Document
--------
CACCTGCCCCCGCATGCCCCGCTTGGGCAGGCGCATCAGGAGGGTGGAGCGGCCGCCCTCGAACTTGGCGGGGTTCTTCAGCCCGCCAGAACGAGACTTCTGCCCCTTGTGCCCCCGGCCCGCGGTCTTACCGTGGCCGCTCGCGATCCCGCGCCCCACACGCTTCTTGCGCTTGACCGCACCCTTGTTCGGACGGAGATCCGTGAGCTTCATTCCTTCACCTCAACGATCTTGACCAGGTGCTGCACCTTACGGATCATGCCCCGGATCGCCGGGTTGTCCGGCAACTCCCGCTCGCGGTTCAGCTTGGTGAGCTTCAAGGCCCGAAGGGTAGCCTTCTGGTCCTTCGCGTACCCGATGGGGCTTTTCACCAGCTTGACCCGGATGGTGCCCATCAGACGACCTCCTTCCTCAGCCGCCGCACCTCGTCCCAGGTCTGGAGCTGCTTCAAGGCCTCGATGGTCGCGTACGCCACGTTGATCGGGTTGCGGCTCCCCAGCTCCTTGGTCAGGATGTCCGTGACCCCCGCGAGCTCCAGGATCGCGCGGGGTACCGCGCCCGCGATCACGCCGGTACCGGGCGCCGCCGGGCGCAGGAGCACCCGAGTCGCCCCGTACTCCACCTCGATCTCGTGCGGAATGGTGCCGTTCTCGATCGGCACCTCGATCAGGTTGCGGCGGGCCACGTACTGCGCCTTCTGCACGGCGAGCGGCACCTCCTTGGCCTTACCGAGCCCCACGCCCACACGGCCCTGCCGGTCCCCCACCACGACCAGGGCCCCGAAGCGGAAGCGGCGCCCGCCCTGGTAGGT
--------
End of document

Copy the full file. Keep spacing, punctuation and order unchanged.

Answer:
CACCTGCCCCCGCATGCCCCGCTTGGGCAGGCGCATCAGGAGGGTGGAGCGGCCGCCCTCGAACTTGGCGGGGTTCTTCAGCCCGCCAGAACGAGACTTCTGCCCCTTGTGCCCCCGGCCCGCGGTCTTACCGTGGCCGCTCGCGATCCCGCGCCCCACACGCTTCTTGCGCTTGACCGCACCCTTGTTCGGACGGAGATCCGTGAGCTTCATTCCTTCACCTCAACGATCTTGACCAGGTGCTGCACCTTACGGATCATGCCCCGGATCGCCGGGTTGTCCGGCAACTCCCGCTCGCGGTTCAGCTTGGTGAGCTTCAAGGCCCGAAGGGTAGCCTTCTGGTCCTTCGCGTACCCGATGGGGCTTTTCACCAGCTTGACCCGGATGGTGCCCATCAGACGACCTCCTTCCTCAGCCGCCGCACCTCGTCCCAGGTCTGGAGCTGCTTCAAGGCCTCGATGGTCGCGTACGCCACGTTGATCGGGTTGCGGCTCCCCAGCTCCTTGGTCAGGATGTCCGTGACCCCCGCGAGCTCCAGGATCGCGCGGGGTACCGCGCCCGCGATCACGCCGGTACCGGGCGCCGCCGGGCGCAGGAGCACCCGAGTCGCCCCGTACTCCACCTCGATCTCGTGCGGAATGGTGCCGTTCTCGATCGGCACCTCGATCAGGTTGCGGCGGGCCACGTACTGCGCCTTCTGCACGGCGAGCGGCACCTCCTTGGCCTTACCGAGCCCCACGCCCACACGGCCCTGCCGGTCCCCCACCACGACCAGGGCCCCGAAGCGGAAGCGGCGCCCGCCCTGGTAGGT